A $14 million Bon Homme-Yankton pipeline was completed and a rebuilt spillway project was done, he said.
“We’ve replaced every bridge in town, except for the West End Bridge in town, which will be replaced this year,” McGannon said.
The Mitchell Municipal Airport has seen a major upgrade as well, he said.
Parks and Recreation Director Dusty Rodiek said his department can also live without some of the large-scale projects it floated: up to $10 million for a new Rec Center, as well as a hockey arena expansion, estimated at $3.2 million, with some support from the Mitchell Skating and Hockey Association.
Olson said a Rec Center project might have enough popular support to gain approval from voters who would be willing to raise their taxes for that.
Rodiek said while McGannon deals with high-priority concerns, his department is devoted to the “fluff” in life. But Smith noted that the lake, recreational facilities, parks and other areas are also vital to life in Mitchell and drawing people to the city.
Public Safety Chief Lyndon Overweg said $850,000 for a ladder truck is atop his wish list, followed by $900,000 for a satellite fire station near Lake Mitchell and $500,000 for a Traffic Division building.
The Corn Palace listed two possible projects in the next few years: $200,000 for a temperature control system and $150,000 to refinish the large dome atop the building.
A $1 million upgrade of the library was also discussed, but the council said that figure was low.
Mayor Lou Sebert said all the projects have merit, but the city and its residents can “live without it” if other needs must be met. But Sebert said it was reasonable to expect at least some of the projects will come to the top and will need to be funded.
The council also heard reports on relocating City Hall and a phased-in approach to an improved Corn Palace.
The City Hall Relocation Committee, which meets weekly, has sought guidance and assistance from engineers, Tracy said, as it considers relocating City Hall to the Mitchell Public Library building.
Under that current plan, the city library would be combined with the Mitchell High School Library in a building on the current Mitchell Technical Institute north campus, after the campus is vacated as part of MTI’s consolidation south of Mitchell. But Tracy said two engineers believe the building’s 11-foot ceiling is too low and is not an ideal place for a library.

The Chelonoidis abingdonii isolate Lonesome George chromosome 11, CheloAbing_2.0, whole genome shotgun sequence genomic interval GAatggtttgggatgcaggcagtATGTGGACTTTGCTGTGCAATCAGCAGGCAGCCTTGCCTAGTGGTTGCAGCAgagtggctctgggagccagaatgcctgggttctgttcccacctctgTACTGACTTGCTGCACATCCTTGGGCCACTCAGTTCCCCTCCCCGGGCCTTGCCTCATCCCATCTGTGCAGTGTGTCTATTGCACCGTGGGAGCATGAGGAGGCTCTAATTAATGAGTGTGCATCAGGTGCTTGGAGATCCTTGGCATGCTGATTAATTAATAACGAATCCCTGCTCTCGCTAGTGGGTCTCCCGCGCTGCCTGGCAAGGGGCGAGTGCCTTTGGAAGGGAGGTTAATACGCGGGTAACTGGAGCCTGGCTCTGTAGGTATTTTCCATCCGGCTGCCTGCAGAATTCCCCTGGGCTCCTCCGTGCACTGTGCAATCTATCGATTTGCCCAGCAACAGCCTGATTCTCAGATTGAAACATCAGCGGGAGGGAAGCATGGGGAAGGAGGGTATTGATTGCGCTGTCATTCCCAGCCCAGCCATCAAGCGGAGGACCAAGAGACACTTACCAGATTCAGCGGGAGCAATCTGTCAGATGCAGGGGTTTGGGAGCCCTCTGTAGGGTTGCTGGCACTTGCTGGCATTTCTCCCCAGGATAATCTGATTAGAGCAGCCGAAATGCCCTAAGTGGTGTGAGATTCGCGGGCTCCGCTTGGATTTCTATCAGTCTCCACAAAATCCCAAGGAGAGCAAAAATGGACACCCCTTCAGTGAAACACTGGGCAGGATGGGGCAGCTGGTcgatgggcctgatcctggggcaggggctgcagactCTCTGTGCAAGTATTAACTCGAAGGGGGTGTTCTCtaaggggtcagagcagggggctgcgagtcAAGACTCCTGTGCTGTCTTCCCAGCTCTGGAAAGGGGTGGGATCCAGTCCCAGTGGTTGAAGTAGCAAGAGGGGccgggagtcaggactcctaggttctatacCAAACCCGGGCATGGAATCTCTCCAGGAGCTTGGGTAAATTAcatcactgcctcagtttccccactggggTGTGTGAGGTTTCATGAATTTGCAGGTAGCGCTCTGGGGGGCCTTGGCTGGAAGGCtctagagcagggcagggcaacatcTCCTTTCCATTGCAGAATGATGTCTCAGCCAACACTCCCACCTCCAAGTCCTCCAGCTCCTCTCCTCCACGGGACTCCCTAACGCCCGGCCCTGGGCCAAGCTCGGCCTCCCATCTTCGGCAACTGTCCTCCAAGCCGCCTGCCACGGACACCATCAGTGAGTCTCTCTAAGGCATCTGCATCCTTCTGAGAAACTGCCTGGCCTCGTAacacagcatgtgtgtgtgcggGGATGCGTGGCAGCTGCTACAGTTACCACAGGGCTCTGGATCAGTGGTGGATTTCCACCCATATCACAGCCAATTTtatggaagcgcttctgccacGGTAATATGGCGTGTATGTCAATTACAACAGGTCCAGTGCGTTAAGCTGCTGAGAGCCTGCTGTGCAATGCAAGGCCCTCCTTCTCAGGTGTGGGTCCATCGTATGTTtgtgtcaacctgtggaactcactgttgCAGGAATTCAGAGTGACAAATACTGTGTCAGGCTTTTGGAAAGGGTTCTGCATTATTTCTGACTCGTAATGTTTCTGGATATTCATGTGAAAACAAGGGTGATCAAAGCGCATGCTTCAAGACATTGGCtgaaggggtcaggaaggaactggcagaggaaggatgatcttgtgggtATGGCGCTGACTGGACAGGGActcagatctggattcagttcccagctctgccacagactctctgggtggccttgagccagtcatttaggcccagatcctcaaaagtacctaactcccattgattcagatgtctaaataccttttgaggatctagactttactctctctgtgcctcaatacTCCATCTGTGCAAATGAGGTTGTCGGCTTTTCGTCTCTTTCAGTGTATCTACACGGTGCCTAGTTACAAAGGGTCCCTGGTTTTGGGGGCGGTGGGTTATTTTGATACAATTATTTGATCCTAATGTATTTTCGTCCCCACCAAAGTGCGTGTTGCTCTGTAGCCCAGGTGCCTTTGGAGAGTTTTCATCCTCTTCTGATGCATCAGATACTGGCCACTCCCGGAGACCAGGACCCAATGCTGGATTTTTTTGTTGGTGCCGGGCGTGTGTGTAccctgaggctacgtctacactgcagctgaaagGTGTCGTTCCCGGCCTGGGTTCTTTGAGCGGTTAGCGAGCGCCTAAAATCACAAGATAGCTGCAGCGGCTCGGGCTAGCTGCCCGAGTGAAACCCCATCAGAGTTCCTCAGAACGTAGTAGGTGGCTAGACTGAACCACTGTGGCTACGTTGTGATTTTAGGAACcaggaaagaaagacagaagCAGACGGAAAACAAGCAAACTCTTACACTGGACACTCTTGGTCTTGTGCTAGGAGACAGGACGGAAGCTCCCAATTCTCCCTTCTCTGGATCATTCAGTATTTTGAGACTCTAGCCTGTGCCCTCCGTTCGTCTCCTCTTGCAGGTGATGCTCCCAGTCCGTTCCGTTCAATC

“We have not really come up with any other new locations,” Tracy said, adding that moving City Hall to an existing building may be off the table.
“We have several sites we are looking at,” he said. “None of these does the city own.”
Tracy said he didn’t want to “let the cat out of the bag” and reveal locations, since the price may then increase.
He said he has heard a lot of opposition to the idea of moving the library and putting City Hall into that building.
Smith said perhaps City Hall could be moved to the MTI building. Utilities are already in place, and relocation costs may be affordable.
“That’s a good idea,” Olson said. “I think we’re committed to moving out of this space.”
Tracy said the committee would discuss that and welcomes input from the public.
The Next Generation Corn Palace Committee continues to study proposals for an expanded building, according to committee member Hannah Walters, director of the Mitchell Convention & Visitors Bureau.
It will submit a plan — not necessarily a final plan, Walters said — at some point, that would list a gradual approach for expanding the Corn Palace. It would include costs for the projects.
She was asked by Tracy if an expansion in Corn Palace seating, part of a plan unveiled in February, is no longer under serious consideration. Many people have spoken out against that idea, both said.
“That’s a fair consensus, a fair statement,” Walters said. “It’s something that’s fallen to the bottom of the list.”
The next special meeting on the Corn Palace and other projects will be May 14.